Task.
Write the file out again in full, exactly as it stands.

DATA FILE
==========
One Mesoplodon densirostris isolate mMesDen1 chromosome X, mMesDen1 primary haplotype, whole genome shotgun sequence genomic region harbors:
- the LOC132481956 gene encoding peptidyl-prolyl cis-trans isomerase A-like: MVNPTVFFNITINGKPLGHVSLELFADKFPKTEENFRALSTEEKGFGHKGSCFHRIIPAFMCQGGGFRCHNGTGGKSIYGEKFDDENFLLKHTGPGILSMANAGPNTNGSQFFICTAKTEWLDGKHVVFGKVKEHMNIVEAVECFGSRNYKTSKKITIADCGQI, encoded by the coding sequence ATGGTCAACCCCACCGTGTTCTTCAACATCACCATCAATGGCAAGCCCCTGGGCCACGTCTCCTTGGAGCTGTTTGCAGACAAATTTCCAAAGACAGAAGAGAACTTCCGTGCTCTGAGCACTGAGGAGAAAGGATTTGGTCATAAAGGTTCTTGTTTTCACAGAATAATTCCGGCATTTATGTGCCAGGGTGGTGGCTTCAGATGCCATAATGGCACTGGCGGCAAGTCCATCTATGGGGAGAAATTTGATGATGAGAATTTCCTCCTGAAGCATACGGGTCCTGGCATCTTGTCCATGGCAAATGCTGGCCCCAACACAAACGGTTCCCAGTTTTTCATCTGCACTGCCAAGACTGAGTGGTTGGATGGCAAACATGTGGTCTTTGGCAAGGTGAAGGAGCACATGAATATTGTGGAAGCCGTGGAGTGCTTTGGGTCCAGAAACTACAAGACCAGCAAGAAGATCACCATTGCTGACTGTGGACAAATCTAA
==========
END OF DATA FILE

One Mesoplodon densirostris isolate mMesDen1 chromosome X, mMesDen1 primary haplotype, whole genome shotgun sequence genomic region harbors:
- the LOC132481956 gene encoding peptidyl-prolyl cis-trans isomerase A-like: MVNPTVFFNITINGKPLGHVSLELFADKFPKTEENFRALSTEEKGFGHKGSCFHRIIPAFMCQGGGFRCHNGTGGKSIYGEKFDDENFLLKHTGPGILSMANAGPNTNGSQFFICTAKTEWLDGKHVVFGKVKEHMNIVEAVECFGSRNYKTSKKITIADCGQI, encoded by the coding sequence ATGGTCAACCCCACCGTGTTCTTCAACATCACCATCAATGGCAAGCCCCTGGGCCACGTCTCCTTGGAGCTGTTTGCAGACAAATTTCCAAAGACAGAAGAGAACTTCCGTGCTCTGAGCACTGAGGAGAAAGGATTTGGTCATAAAGGTTCTTGTTTTCACAGAATAATTCCGGCATTTATGTGCCAGGGTGGTGGCTTCAGATGCCATAATGGCACTGGCGGCAAGTCCATCTATGGGGAGAAATTTGATGATGAGAATTTCCTCCTGAAGCATACGGGTCCTGGCATCTTGTCCATGGCAAATGCTGGCCCCAACACAAACGGTTCCCAGTTTTTCATCTGCACTGCCAAGACTGAGTGGTTGGATGGCAAACATGTGGTCTTTGGCAAGGTGAAGGAGCACATGAATATTGTGGAAGCCGTGGAGTGCTTTGGGTCCAGAAACTACAAGACCAGCAAGAAGATCACCATTGCTGACTGTGGACAAATCTAA